Tuesday, March 16, 2010
An important issue in any financial reform package adopted by Congress is the so-called "harmonization" of regulatory treatment of broker-dealers and investment advisers that provide personalized investment advice to retail customers. While "harmonization" can be subject to many interpretations, there is broad consensus among the broker-dealer and investment adviser industries that the standard of care applicable to those providing investment advice to retail customers should not turn on whether they are registered as broker-dealers, investment advisers or both. However, this broad consensus has not translated into agreement about how to accomplish the harmonization. Investment advisers have campaigned on the slogan that the fiduciary duty applicable to investment advisers is a higher standard than the "watered-down" suitability standard applicable to broker-dealers. While this is a highly debatable assertion in my mind, a sensible legislative solution would be for Congress to adopt a broad principle of comparable regulation and leave to the SEC the appropriate, context-specific standards.
Unfortunately, this is not the approach taken in Senator Dodd's legislative proposal. Instead, his proposal calls for the SEC to conduct yet another study and prepare an exhaustive report. Then,
"If the study . . . identifies any gaps or overlap in the legal or regulatory standards in the protection of retail customers relating to the standards of care for brokers, dealers, investment advisers, persons associated with brokers or dealers, and persons associated with investment advisers for providing personalized investment advice about securities to such retail customers, the Commission, not later than 2 years after the date of enactment of this Act, shall . . . commence a rulemaking, as necessary or appropriate in the public interest and for the protection of retail customers, to address such regulatory gaps and overlap that can be addressed by rule, using its authority under the Securities Exchange Act of 1934 . . . and the Investment Advisers Act of 1940 . . . and . . . consider and take into account the findings, conclusions, and recommendations of the study required under this section."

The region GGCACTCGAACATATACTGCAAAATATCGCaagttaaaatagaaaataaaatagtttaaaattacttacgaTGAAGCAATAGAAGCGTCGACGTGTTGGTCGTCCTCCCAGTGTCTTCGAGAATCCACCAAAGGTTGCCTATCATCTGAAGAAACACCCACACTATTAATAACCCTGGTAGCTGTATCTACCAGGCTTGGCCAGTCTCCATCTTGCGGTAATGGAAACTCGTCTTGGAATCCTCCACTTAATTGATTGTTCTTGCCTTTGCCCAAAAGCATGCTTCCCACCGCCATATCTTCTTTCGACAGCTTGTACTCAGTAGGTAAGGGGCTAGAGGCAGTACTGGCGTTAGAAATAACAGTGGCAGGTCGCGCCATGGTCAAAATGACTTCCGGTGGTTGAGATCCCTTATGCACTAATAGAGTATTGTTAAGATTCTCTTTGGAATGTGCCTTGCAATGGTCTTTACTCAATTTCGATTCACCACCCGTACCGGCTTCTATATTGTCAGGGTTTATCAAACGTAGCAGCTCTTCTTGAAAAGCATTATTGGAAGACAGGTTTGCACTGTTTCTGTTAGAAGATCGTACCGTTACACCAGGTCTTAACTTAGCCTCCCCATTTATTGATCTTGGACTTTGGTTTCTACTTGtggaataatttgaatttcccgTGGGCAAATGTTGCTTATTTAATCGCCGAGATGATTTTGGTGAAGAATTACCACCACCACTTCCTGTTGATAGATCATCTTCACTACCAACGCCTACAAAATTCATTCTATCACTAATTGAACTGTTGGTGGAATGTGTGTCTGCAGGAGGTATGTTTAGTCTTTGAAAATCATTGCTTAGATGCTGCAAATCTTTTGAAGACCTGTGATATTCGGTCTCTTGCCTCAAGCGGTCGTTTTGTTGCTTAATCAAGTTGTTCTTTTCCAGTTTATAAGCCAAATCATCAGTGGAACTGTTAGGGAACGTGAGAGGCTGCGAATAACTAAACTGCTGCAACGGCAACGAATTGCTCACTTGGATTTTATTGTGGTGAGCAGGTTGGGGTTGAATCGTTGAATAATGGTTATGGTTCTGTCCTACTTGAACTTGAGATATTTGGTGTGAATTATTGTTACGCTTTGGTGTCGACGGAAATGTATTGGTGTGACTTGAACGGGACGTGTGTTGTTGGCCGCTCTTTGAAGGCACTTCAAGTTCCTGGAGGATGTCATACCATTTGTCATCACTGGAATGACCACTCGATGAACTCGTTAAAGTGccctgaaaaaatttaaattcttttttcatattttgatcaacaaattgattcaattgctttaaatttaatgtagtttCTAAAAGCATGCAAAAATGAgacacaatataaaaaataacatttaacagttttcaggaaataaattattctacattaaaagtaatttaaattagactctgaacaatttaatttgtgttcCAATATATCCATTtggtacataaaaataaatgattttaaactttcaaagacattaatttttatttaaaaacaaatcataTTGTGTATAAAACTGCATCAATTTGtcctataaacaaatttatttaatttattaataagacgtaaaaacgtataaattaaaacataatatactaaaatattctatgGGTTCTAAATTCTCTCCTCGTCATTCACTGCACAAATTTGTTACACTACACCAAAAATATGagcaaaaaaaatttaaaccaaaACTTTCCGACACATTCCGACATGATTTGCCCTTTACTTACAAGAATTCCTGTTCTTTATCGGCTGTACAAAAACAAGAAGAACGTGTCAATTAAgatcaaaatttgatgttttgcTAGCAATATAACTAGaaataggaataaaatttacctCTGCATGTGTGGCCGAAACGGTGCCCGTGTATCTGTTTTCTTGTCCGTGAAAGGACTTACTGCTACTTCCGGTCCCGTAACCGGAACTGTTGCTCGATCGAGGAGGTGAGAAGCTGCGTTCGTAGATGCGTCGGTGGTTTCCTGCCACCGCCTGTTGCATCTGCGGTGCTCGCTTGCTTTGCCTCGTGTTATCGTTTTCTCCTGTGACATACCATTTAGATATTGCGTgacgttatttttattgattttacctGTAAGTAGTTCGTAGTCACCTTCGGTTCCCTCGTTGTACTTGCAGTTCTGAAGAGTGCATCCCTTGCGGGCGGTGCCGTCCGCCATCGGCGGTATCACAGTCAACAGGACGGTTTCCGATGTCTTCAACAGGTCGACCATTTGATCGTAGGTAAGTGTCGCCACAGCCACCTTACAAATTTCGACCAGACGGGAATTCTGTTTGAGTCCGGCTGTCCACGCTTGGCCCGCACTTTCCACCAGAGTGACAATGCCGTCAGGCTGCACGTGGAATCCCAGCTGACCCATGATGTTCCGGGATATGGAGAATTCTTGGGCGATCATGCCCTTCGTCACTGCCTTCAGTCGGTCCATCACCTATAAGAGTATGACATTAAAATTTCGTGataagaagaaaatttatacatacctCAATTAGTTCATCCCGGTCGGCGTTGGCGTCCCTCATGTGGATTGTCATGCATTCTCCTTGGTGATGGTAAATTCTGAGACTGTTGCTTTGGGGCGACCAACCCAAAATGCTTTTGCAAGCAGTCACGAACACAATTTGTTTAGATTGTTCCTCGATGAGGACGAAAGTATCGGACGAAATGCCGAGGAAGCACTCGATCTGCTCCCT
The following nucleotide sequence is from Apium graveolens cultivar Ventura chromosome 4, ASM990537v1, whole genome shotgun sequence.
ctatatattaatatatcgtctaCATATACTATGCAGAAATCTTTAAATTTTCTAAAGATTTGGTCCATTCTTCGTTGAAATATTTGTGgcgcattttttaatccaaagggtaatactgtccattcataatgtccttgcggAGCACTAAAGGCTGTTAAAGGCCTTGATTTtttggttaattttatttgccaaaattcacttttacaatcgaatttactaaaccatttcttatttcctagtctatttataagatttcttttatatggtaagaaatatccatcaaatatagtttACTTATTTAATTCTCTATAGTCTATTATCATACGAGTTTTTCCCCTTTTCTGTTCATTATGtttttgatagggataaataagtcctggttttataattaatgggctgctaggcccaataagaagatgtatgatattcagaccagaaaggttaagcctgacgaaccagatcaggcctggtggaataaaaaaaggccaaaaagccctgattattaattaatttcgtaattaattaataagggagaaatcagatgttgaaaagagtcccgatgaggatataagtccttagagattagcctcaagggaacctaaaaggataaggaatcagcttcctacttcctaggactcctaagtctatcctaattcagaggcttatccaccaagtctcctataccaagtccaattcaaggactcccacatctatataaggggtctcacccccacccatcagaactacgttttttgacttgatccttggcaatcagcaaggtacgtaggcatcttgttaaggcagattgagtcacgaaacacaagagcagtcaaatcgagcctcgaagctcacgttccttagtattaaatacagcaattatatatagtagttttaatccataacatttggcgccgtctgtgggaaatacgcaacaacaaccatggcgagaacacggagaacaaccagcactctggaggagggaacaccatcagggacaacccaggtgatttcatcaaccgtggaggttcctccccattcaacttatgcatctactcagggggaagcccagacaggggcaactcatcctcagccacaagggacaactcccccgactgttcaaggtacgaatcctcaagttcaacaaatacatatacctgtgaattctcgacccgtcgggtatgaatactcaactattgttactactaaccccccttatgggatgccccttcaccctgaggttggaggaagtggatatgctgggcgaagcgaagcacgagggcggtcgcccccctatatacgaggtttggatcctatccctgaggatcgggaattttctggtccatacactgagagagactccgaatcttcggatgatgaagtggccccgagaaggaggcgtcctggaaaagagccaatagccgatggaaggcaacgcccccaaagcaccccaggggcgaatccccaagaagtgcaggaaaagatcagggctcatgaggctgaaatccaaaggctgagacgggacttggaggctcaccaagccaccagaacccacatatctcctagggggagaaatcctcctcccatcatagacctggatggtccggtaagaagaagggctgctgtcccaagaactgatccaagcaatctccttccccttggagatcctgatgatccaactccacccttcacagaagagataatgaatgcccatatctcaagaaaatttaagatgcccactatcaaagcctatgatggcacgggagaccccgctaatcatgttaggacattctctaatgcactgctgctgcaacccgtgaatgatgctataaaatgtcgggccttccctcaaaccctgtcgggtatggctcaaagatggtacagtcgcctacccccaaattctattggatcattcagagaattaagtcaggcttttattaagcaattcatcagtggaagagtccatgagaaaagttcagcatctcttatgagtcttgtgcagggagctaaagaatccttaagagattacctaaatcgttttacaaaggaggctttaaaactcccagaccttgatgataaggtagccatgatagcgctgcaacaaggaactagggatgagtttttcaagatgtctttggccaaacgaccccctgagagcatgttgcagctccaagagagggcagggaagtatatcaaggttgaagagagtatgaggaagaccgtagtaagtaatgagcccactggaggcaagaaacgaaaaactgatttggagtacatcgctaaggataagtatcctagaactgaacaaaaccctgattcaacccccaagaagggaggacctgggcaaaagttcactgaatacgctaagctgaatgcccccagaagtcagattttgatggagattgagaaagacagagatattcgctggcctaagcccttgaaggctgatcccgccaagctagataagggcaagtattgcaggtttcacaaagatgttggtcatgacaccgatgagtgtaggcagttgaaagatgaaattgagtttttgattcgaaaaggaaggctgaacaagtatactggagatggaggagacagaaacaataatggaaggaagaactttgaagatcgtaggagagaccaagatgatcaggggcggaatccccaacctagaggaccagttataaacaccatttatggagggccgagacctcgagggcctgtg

Section 913(f), Restoring American Financial Stability Act of 2010.
Frankly, it's hard for me to see this as another more than a stalling for more time. RAND did a comprehensive report on the broker-dealer and investment adviser industries a few years ago, at the SEC's request, which provides unrefuted evidence of investor confusion about the differences among advice providers. Industry representatives and academics have fully explored the legal and regulatory issues. We don't need another study, and the SEC has better uses for its time. Most importantly, retail investors deserve prompt action.
Just as a reminder of how this issue has played out to date -- In December 2009 the House passed legislation that requires the SEC to promulgate rules to provide that the standard of conduct for all brokers, dealers and investment advisers, "when providing personalized investment advice about securities to retail customers…, shall be to act in the best interest of the customer without regard to the financial or other interest of the [advice provider]." The proposed legislation goes on to state that the "standard of conduct shall be no less stringent than the standard applicable to investment advisers under section 206(1) and (2) of the [IAA] when providing personalized investment advice about securities…." The provision, however, specifically excepts broker-dealers from having a "continuing duty of care or loyalty to the customer after providing personalized investment advice about securities." "Retail investor" is defined as a natural person who receives personalized investment advice about securities from an advice provider and who uses such advice "primarily for personal, family, or household purposes."
In contrast, the earlier, pre-Dodd Senate version, which was never voted out of committee, took a more straightforward approach and simply eliminated the broker-dealer exclusion from the definition of "investment adviser" in the IAA. The SEC would have the authority to exempt any person or transaction from the principal trades prohibition if it finds that the adviser protects investors against conflicts of interest or principal transactions that are not in the best interests of the interests of the investor. Under both the House and Senate versions, the SEC is supposed to promulgate rules enhancing disclosure of conflicts of interest.
This issue is an important one affecting the interests of retail investors, but, given the broad consensus on its advisability, it should not be difficult to accomplish. It does not bode well for significant financial reform if Congress cannot address this issue promptly and directly.
(Thanks to Michael Keefe, UCin '10, for his research assistance.)